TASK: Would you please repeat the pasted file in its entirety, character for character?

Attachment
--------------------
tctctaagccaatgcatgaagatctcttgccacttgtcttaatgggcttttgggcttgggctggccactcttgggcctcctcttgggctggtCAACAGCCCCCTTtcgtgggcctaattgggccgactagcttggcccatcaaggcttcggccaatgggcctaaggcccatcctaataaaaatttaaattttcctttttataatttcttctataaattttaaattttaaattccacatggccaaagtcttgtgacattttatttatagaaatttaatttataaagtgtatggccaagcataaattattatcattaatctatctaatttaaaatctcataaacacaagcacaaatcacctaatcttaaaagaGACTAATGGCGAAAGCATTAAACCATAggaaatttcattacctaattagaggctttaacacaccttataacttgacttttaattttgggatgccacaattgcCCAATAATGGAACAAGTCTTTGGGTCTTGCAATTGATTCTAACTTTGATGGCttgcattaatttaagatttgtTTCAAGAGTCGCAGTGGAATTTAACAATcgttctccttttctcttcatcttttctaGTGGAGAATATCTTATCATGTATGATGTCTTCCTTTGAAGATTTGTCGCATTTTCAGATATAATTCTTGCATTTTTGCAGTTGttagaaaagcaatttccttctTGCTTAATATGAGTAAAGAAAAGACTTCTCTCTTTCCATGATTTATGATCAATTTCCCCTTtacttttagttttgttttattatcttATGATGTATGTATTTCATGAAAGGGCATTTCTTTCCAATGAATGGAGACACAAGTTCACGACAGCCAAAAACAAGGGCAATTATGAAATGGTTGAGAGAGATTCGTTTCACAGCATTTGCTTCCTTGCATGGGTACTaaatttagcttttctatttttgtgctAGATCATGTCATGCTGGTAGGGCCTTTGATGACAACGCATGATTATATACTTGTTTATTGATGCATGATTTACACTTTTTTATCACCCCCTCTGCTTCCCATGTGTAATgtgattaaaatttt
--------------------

tctctaagccaatgcatgaagatctcttgccacttgtcttaatgggcttttgggcttgggctggccactcttgggcctcctcttgggctggtCAACAGCCCCCTTtcgtgggcctaattgggccgactagcttggcccatcaaggcttcggccaatgggcctaaggcccatcctaataaaaatttaaattttcctttttataatttcttctataaattttaaattttaaattccacatggccaaagtcttgtgacattttatttatagaaatttaatttataaagtgtatggccaagcataaattattatcattaatctatctaatttaaaatctcataaacacaagcacaaatcacctaatcttaaaagaGACTAATGGCGAAAGCATTAAACCATAggaaatttcattacctaattagaggctttaacacaccttataacttgacttttaattttgggatgccacaattgcCCAATAATGGAACAAGTCTTTGGGTCTTGCAATTGATTCTAACTTTGATGGCttgcattaatttaagatttgtTTCAAGAGTCGCAGTGGAATTTAACAATcgttctccttttctcttcatcttttctaGTGGAGAATATCTTATCATGTATGATGTCTTCCTTTGAAGATTTGTCGCATTTTCAGATATAATTCTTGCATTTTTGCAGTTGttagaaaagcaatttccttctTGCTTAATATGAGTAAAGAAAAGACTTCTCTCTTTCCATGATTTATGATCAATTTCCCCTTtacttttagttttgttttattatcttATGATGTATGTATTTCATGAAAGGGCATTTCTTTCCAATGAATGGAGACACAAGTTCACGACAGCCAAAAACAAGGGCAATTATGAAATGGTTGAGAGAGATTCGTTTCACAGCATTTGCTTCCTTGCATGGGTACTaaatttagcttttctatttttgtgctAGATCATGTCATGCTGGTAGGGCCTTTGATGACAACGCATGATTATATACTTGTTTATTGATGCATGATTTACACTTTTTTATCACCCCCTCTGCTTCCCATGTGTAATgtgattaaaatttt